Answering Kids Questions about Difficult Topics

  • Stop talking above them – Much younger than parents think, children are paying attention and making some sense of the language around them. Beyond 18 months, children are learning approximately one new word per hour they are awake. They are sponges, assume they are listening.
  • Answer every question honest and small – When children ask a question, they are honestly looking for an answer. If one is not provided, they may make it a bigger issue or come up with their own answers that are often wrong. Giving small answers means finding age appropriate words and giving just enough to answer the question. When a child asks, “why did grandpa die?” They are likely not looking for a full medical history, and if you provide one you are adding stress. They are likely looking for the basic explanation, “grandpa was very old and his heart stopped working. The doctors tried to save him but they couldn’t.”
  • Let their questions be your guide – Occasionally, a child will be looking for a bigger answer or more detail. That child will have follow-up questions, or will want the full medical history. Continue to answer honest and small.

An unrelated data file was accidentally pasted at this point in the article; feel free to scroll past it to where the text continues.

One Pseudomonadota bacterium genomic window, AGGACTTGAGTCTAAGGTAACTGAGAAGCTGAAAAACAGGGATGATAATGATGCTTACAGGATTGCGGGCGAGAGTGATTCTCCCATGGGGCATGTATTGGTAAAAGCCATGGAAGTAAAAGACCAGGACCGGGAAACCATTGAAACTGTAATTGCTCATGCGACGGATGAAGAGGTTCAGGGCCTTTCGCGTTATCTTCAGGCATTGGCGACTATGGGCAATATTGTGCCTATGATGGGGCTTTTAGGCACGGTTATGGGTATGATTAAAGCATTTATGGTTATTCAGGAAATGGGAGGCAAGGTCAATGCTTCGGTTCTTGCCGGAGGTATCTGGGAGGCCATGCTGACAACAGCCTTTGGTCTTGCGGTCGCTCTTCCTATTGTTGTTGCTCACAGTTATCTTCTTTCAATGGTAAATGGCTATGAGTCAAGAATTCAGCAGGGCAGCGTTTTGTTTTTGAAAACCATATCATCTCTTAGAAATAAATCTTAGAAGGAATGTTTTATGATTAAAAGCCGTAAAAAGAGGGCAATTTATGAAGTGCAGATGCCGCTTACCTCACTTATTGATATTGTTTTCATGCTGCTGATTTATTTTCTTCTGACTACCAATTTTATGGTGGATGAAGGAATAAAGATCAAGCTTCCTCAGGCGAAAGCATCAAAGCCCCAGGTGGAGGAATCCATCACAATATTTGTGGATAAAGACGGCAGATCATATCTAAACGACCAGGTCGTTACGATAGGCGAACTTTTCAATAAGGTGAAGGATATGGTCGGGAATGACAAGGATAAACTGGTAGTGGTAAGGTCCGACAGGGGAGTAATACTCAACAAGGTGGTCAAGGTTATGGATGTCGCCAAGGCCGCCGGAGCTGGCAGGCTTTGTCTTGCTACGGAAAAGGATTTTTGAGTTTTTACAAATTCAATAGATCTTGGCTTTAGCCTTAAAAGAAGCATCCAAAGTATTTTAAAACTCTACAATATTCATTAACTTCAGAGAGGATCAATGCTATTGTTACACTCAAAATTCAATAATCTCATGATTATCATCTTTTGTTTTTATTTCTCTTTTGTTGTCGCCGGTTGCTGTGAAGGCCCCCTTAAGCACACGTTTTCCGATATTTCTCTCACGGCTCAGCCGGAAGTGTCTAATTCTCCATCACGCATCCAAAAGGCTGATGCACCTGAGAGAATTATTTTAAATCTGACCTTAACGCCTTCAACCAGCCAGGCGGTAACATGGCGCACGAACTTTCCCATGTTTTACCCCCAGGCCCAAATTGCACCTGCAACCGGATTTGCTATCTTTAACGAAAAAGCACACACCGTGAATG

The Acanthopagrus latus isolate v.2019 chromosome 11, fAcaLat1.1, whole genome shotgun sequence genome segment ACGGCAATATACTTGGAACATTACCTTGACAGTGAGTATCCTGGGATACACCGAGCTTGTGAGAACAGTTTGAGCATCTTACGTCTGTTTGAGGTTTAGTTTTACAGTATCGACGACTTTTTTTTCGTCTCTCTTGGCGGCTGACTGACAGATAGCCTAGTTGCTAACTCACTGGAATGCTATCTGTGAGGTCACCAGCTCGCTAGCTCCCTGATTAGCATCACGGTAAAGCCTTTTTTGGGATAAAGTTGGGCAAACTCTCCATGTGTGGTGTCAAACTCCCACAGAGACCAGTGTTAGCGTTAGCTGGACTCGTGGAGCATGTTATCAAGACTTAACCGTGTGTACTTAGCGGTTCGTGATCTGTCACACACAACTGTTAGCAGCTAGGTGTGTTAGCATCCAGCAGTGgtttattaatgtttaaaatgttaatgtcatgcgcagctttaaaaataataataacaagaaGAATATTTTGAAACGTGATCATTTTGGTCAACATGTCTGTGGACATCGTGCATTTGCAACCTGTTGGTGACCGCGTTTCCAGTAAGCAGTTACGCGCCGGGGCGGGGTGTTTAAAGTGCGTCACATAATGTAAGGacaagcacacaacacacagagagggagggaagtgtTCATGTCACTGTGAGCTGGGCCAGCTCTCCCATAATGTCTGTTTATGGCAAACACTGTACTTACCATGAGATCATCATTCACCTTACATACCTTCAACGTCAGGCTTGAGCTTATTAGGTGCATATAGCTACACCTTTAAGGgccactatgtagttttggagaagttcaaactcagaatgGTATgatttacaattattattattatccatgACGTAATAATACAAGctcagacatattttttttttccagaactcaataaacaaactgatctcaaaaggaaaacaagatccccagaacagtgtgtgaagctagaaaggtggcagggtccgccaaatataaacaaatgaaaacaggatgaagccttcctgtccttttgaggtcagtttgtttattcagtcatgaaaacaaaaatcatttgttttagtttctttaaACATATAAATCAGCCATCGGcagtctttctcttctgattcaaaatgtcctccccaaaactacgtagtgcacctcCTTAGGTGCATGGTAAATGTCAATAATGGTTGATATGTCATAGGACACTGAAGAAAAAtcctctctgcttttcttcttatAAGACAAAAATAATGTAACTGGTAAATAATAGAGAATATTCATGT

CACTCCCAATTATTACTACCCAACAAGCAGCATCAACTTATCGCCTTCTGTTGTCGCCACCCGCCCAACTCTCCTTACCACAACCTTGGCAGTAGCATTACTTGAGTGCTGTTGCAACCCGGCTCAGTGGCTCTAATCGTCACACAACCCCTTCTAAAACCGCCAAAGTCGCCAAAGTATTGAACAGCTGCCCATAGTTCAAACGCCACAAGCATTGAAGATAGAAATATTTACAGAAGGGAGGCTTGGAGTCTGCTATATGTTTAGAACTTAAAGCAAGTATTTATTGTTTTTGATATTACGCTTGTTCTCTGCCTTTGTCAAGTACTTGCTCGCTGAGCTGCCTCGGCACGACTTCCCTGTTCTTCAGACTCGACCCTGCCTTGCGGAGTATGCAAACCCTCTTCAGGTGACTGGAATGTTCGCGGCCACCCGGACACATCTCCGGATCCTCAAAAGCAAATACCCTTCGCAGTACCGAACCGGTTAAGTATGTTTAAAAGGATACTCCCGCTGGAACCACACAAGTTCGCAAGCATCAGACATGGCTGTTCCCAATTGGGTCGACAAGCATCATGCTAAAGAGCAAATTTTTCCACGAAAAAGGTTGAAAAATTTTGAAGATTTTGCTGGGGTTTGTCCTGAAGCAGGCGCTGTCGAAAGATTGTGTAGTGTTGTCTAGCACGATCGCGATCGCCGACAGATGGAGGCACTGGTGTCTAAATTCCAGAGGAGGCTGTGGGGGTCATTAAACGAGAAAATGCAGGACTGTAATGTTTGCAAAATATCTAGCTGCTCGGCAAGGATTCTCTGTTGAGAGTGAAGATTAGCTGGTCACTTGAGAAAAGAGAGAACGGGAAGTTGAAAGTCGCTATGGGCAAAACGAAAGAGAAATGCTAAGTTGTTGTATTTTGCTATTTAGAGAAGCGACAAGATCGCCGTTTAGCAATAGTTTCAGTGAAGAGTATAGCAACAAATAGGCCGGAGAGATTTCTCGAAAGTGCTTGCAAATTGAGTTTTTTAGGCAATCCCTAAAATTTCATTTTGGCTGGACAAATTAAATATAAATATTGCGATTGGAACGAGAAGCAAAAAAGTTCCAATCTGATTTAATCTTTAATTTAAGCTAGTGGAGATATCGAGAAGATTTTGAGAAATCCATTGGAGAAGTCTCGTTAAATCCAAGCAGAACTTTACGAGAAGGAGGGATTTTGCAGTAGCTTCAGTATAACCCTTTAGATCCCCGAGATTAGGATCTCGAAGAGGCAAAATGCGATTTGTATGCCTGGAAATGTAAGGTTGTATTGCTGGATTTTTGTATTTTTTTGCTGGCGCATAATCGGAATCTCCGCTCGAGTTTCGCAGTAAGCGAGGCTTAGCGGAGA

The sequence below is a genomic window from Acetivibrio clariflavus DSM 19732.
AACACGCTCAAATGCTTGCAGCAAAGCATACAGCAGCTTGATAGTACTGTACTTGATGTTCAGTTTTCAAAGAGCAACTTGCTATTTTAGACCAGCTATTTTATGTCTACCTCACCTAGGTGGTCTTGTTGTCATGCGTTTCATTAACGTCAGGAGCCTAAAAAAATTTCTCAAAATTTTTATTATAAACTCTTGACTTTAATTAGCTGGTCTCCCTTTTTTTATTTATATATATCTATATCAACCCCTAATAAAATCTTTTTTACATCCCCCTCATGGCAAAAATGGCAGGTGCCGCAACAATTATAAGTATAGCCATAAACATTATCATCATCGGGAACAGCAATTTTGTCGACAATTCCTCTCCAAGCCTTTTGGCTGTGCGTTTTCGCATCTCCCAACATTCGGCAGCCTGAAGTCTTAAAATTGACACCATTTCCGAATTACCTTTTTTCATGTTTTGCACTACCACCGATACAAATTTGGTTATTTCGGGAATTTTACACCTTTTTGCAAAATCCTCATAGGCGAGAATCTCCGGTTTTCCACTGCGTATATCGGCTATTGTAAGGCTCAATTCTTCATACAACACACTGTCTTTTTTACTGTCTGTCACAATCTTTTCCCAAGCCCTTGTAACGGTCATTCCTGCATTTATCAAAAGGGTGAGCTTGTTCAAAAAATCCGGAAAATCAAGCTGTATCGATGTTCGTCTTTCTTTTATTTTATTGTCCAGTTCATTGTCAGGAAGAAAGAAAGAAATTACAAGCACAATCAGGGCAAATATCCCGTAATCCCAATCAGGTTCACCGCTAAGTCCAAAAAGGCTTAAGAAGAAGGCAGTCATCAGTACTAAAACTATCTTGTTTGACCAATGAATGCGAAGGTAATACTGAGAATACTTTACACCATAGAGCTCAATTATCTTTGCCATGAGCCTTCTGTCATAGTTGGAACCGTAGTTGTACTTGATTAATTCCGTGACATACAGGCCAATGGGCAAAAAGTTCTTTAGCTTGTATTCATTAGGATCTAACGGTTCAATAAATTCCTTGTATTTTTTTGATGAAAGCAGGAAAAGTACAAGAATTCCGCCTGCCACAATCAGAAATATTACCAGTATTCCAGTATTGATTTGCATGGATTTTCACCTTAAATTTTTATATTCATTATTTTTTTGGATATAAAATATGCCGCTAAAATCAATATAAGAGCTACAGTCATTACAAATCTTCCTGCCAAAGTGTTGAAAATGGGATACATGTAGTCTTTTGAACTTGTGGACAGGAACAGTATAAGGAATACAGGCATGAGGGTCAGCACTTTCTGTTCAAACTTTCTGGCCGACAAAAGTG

• For some topics, decide on an age that you will bring it up if they don’t – There should be several honest discussions about sex and drugs before your child has to make decisions out in the world.
  • Couch your answers in reassurance – Support them through your answer by letting them know you are calm and they are safe. Sometimes reinforce the idea that they can ask you about anything.

Author: Dr. Rene Hackney

With a MA in school psychology and a PhD in developmental psychology, I founded and work as a parent educator at Parenting Playgroups. Somewhere in there I trained in the Developmental Clinic at Children's NMC and in the public schools. I have two beautiful, funny children who make me practice what I preach most everyday.

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